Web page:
Food review: The Punch Bowl, Bridgnorth
The staff were brilliant. The chef at the carvery was cracking jokes about venison and Bambi.
The guy at the bar was having a meltdown within 10 minutes of opening and the front of house staff were directing customers like traffic cops at a particularly busy road junction. Earn their money? They did that day. And then some.
The Punch Bowl Inn, at Bridgnorth, offers a multi-award-winning AGA Carvery, decent value for money and delightful local ales. It’s steeped in tradition, serves quality traditional food and drink and has been recognised by the local Camra branch for real ale, receiving further awards for cellar management and pulling the perfect pint.
And while it offers function rooms, a venue for weddings, guest rooms, a la carte menus and more, it’s best known for its Sunday lunches.
Try calling on a Sunday morning and you’re likely to be told: ‘Sorry, we’re full’. I know. I’ve tried. And on this occasion, I took the sensible option and booked well in advance.
When my friend and I arrived for a Sunday service, a queue had formed outside the door shortly before the venue’s 12 noon opening. Like drunks gathering at a distillery before the night watchman has stood down, the old faithful were chomping at the bit to get their helping of roast beef and Yorkshire pudding. On a cool, crisp winter’s morning, they hovered near to the Punch Bowl’s garden, which provides magnificent views across undulating countryside. The scene is Shropshire at its best, a pristine vista of an unspoiled county detached from the hurly burly of modern life.
As the clock struck 12, a click of the latch signalled the start of service and the early bird arrivals shuffled inside, not quite frothing at the mouth.
All of which meant the bar resembled the check-in desk for a Ryanair flight to Alicante during mid-Summer. A bottleneck formed at the bar and the guy at the till, bless him, was overwhelmed. “I haven’t even got my float in the till yet,” he said. And maybe next time he’ll get into work ten minutes earlier and avoid the needless stress. And then we won’t have to queue for quite so long.
Lunch at the Punch Bowl isn’t quite a bun fight. It’s far too civilised for that. But there’s something curious about going out to eat then forming an orderly queue, like Soviet-era Russians waiting for bread. The serving area is a vast, heated pass, behind which stands an AGA. Vast joints of roasted meat waiting for customers while large bowls of vegetables and sides offer further sustenance.
Our options were beef, turkey, pork, ham and venison, sliced by a cheerful chef with Shropshire’s sharpest knife – and tongue. When my friend asked for venison, he quipped: “Nice, eating a bit of Bambi, are we?”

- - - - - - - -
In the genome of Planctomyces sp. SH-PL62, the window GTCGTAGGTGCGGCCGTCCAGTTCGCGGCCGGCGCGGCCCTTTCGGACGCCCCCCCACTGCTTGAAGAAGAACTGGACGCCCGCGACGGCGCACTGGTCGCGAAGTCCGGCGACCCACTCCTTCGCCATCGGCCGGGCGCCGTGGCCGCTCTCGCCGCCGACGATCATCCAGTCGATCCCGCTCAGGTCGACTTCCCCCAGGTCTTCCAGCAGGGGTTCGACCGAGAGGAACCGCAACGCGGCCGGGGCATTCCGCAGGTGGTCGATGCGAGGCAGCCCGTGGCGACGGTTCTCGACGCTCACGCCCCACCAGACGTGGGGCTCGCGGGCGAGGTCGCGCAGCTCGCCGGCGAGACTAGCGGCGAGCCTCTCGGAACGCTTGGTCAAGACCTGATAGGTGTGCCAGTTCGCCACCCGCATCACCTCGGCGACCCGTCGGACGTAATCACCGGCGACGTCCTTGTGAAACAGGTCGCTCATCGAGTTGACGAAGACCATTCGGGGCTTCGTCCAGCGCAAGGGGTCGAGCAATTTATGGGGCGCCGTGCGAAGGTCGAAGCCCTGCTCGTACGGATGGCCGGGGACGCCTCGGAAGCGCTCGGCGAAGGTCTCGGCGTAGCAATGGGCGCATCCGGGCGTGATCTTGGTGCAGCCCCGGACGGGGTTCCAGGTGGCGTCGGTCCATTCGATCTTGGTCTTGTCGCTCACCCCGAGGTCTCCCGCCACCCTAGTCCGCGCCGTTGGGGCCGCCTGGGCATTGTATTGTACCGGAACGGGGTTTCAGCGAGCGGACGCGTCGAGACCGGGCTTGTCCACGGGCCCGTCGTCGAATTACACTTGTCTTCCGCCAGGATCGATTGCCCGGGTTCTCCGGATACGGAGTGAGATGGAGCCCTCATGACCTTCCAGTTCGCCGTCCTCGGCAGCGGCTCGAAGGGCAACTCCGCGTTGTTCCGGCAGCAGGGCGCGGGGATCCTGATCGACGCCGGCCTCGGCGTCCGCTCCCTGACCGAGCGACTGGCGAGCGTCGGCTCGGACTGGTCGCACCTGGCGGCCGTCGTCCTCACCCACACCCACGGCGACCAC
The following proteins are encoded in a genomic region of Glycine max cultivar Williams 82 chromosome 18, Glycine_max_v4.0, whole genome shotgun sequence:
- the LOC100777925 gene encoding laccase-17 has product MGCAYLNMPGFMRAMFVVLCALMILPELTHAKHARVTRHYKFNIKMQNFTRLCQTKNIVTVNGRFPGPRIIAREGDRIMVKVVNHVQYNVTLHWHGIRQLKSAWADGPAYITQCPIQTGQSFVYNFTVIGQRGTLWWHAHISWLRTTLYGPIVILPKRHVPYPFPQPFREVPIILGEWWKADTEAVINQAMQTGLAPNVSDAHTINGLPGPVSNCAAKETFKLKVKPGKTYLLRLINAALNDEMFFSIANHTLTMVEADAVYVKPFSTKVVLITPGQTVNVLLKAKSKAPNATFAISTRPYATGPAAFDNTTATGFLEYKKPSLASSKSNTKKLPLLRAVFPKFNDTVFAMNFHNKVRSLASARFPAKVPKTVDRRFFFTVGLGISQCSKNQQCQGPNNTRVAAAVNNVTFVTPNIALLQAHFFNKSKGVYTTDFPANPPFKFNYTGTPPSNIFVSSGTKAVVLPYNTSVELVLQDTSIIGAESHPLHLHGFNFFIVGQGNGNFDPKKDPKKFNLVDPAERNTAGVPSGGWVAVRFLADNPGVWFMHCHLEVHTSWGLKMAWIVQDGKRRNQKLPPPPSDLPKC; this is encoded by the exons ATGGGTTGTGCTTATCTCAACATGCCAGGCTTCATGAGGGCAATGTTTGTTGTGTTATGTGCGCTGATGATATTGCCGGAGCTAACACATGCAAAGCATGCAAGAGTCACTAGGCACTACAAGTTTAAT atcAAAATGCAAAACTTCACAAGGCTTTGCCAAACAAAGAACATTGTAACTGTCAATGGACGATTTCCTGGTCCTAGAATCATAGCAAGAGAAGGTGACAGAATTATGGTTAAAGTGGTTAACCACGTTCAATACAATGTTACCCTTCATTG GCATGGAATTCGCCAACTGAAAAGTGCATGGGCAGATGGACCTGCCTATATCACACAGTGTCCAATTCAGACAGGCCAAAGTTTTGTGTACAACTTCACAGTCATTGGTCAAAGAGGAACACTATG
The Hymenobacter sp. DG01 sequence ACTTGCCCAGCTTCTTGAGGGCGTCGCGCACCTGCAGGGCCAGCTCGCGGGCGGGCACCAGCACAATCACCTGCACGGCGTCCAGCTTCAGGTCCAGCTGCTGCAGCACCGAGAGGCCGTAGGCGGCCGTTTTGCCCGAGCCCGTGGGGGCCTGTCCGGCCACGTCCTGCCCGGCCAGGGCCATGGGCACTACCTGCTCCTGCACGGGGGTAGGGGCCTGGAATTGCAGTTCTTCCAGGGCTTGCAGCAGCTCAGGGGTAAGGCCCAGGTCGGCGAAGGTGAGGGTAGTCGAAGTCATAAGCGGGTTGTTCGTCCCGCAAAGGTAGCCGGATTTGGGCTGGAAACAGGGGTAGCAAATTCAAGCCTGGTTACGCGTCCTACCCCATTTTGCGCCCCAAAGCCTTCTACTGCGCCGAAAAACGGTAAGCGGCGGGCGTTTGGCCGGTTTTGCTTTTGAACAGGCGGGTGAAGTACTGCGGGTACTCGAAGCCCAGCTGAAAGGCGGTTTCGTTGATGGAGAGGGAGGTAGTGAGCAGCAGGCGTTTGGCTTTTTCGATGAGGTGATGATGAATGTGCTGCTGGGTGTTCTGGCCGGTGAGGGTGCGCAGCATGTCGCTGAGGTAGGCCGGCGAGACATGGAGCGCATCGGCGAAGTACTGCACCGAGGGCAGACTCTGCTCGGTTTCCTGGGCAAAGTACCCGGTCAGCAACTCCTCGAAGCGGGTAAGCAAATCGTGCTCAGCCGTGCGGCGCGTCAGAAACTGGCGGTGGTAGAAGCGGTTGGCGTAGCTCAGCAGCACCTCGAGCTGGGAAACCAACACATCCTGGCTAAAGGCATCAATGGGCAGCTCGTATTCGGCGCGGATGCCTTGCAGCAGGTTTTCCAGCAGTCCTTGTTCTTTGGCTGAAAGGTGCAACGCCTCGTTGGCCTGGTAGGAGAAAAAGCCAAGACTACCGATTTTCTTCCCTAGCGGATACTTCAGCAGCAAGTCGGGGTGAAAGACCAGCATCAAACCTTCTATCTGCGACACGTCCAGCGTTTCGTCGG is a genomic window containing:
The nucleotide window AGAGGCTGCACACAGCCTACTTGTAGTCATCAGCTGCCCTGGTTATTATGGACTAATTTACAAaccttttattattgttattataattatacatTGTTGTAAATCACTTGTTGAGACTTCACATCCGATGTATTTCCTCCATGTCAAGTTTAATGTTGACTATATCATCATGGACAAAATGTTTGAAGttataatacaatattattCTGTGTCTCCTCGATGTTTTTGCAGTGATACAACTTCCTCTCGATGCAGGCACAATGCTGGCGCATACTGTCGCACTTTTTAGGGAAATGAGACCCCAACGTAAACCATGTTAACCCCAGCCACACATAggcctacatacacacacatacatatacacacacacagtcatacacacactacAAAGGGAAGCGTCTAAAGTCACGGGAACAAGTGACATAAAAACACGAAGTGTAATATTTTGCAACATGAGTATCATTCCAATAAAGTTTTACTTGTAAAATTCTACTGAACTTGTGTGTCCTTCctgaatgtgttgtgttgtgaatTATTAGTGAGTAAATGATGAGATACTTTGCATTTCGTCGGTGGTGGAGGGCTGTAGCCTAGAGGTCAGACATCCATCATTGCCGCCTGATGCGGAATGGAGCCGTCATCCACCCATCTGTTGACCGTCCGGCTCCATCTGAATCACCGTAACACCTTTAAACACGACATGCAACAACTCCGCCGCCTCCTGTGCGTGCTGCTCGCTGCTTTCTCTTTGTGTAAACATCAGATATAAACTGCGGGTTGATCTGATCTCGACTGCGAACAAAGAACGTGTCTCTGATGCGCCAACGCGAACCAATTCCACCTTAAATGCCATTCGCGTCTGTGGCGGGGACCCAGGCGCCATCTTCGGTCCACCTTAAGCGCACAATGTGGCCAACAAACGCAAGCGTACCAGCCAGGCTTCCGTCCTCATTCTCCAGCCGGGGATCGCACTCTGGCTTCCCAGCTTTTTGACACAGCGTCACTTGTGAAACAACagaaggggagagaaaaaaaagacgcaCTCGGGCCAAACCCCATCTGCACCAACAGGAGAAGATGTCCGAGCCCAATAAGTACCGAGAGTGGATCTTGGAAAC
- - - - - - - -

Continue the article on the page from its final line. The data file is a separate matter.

He garlanded my plate with a slice of beef, a deliciously tender piece of sweet, pink ham and a less-than-impressive piece of pork, which was much too fatty.
And then we strolled past the Punch Bowl serving bowls, garnishing our plates with roast potatoes, parsnips, peas, carrots, garlic potatoes, Yorkshire puddings and more.
The roast potatoes were good, though they’d lost a little of their crunch by standing on the pass. The parsnips were a treat; nicely caramelised and pleasingly sweet. The peas and carrots were a little too watery; they’d lost a little of their flavour after dying a watery death. The garlicky potatoes and cauliflower cheese were great – particularly as we were among the first in line and were able to hive off the crunchiest toppings from the top. The Yorkshire puddings were nicely risen while a range of sauces – cranberry, apple, gravy et al – were suited to all-comers.
But – and here’s the rub – it wasn’t as enjoyable as it ought to have been. Somehow, it was less than the sum of its parts. The gravy, advertised as being made from all of the pan juices, didn’t pack a punch. The apple sauce wasn’t particularly sharp. And though the garlic potatoes and cauliflower cheese were pleasant, other bits and pieces were bland.
The biggest problem was that the food – with the exception of the meat – was all a little tepid. It was luke warm, not piping hot, and lost a little along the way. So instead of the Yorkshire puddings being triumphant, crispy around the fat-scorched sides and bursting with puffs of steam, they were all a little flabby and unappealing, like a poolside tourist at Benidorm on the first day of a package holiday. The same was true of the other vegetables and garnishes: there was nothing particularly wrong with them per se, but they all had a whiff of mediocrity, of being no better than average.
Service was hard to judge. The staff’s main task was to direct and provide instructions: ‘Take your ticket to the counter, then pile your plate high. . .’ or words to that effect. And so while we ate, we were left to get on with it.
We skipped desserts. We felt like we’d been the participants in some form of Food Olympics and there was insufficient room for a round of sweetened carbs. And as the other guests continued to tuck into their carvery dinners while the staff prepared for the 2pm sitting, we made our exit.
It had been an interesting experience: fun for all the right reasons and with just a soupcon of mild chaos and anarchy about the whole thing. It felt like box ticked for my friend and I: we almost wanted to buy a ‘band t-shirt’ to commemorate our visit, though we felt no impetus to return.
The food ought to have been the star of the show, but somehow it wasn’t. It lacked a little flavour, was too tepid to enjoy and took the failed to put the concluding adjective into Sunday best.